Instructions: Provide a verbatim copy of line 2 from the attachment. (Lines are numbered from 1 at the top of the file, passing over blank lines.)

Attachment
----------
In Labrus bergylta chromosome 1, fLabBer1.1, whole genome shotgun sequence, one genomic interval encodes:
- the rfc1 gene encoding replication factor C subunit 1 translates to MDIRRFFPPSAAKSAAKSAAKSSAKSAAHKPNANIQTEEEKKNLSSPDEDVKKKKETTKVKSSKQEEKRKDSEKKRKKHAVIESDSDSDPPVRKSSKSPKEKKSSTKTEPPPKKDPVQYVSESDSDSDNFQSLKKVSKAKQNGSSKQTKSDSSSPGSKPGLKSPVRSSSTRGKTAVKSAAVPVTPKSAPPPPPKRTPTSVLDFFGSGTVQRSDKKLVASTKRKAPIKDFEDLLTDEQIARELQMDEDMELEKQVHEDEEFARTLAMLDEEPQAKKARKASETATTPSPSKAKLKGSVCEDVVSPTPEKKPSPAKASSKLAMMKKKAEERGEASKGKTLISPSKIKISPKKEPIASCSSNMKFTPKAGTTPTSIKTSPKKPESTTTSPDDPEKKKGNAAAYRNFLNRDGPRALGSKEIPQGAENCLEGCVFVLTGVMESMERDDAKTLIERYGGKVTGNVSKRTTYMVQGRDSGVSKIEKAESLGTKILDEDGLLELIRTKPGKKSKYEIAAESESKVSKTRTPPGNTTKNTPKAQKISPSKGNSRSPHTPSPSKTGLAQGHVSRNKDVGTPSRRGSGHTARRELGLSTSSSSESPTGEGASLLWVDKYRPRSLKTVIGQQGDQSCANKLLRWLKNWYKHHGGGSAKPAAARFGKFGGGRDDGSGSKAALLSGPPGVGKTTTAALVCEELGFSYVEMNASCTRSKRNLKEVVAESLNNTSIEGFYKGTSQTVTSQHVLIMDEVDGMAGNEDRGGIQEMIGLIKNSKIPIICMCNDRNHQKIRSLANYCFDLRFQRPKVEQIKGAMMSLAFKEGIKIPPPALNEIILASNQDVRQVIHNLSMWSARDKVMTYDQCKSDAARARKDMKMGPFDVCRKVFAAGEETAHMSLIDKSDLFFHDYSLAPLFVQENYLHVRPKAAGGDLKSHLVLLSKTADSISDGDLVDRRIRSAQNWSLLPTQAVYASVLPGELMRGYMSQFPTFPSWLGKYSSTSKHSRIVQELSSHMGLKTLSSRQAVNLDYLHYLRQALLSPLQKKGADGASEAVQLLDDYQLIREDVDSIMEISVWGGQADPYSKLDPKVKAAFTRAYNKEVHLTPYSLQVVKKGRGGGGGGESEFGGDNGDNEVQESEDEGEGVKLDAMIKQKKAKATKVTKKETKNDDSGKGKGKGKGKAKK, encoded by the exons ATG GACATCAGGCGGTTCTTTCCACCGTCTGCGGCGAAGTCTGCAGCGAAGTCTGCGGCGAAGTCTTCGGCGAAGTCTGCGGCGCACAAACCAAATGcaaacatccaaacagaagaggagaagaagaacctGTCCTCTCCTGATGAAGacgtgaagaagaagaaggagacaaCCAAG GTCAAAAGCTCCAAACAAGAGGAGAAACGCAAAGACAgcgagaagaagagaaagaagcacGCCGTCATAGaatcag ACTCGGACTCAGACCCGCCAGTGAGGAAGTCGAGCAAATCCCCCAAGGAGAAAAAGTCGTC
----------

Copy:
- the rfc1 gene encoding replication factor C subunit 1 translates to MDIRRFFPPSAAKSAAKSAAKSSAKSAAHKPNANIQTEEEKKNLSSPDEDVKKKKETTKVKSSKQEEKRKDSEKKRKKHAVIESDSDSDPPVRKSSKSPKEKKSSTKTEPPPKKDPVQYVSESDSDSDNFQSLKKVSKAKQNGSSKQTKSDSSSPGSKPGLKSPVRSSSTRGKTAVKSAAVPVTPKSAPPPPPKRTPTSVLDFFGSGTVQRSDKKLVASTKRKAPIKDFEDLLTDEQIARELQMDEDMELEKQVHEDEEFARTLAMLDEEPQAKKARKASETATTPSPSKAKLKGSVCEDVVSPTPEKKPSPAKASSKLAMMKKKAEERGEASKGKTLISPSKIKISPKKEPIASCSSNMKFTPKAGTTPTSIKTSPKKPESTTTSPDDPEKKKGNAAAYRNFLNRDGPRALGSKEIPQGAENCLEGCVFVLTGVMESMERDDAKTLIERYGGKVTGNVSKRTTYMVQGRDSGVSKIEKAESLGTKILDEDGLLELIRTKPGKKSKYEIAAESESKVSKTRTPPGNTTKNTPKAQKISPSKGNSRSPHTPSPSKTGLAQGHVSRNKDVGTPSRRGSGHTARRELGLSTSSSSESPTGEGASLLWVDKYRPRSLKTVIGQQGDQSCANKLLRWLKNWYKHHGGGSAKPAAARFGKFGGGRDDGSGSKAALLSGPPGVGKTTTAALVCEELGFSYVEMNASCTRSKRNLKEVVAESLNNTSIEGFYKGTSQTVTSQHVLIMDEVDGMAGNEDRGGIQEMIGLIKNSKIPIICMCNDRNHQKIRSLANYCFDLRFQRPKVEQIKGAMMSLAFKEGIKIPPPALNEIILASNQDVRQVIHNLSMWSARDKVMTYDQCKSDAARARKDMKMGPFDVCRKVFAAGEETAHMSLIDKSDLFFHDYSLAPLFVQENYLHVRPKAAGGDLKSHLVLLSKTADSISDGDLVDRRIRSAQNWSLLPTQAVYASVLPGELMRGYMSQFPTFPSWLGKYSSTSKHSRIVQELSSHMGLKTLSSRQAVNLDYLHYLRQALLSPLQKKGADGASEAVQLLDDYQLIREDVDSIMEISVWGGQADPYSKLDPKVKAAFTRAYNKEVHLTPYSLQVVKKGRGGGGGGESEFGGDNGDNEVQESEDEGEGVKLDAMIKQKKAKATKVTKKETKNDDSGKGKGKGKGKAKK, encoded by the exons ATG GACATCAGGCGGTTCTTTCCACCGTCTGCGGCGAAGTCTGCAGCGAAGTCTGCGGCGAAGTCTTCGGCGAAGTCTGCGGCGCACAAACCAAATGcaaacatccaaacagaagaggagaagaagaacctGTCCTCTCCTGATGAAGacgtgaagaagaagaaggagacaaCCAAG GTCAAAAGCTCCAAACAAGAGGAGAAACGCAAAGACAgcgagaagaagagaaagaagcacGCCGTCATAGaatcag ACTCGGACTCAGACCCGCCAGTGAGGAAGTCGAGCAAATCCCCCAAGGAGAAAAAGTCGTC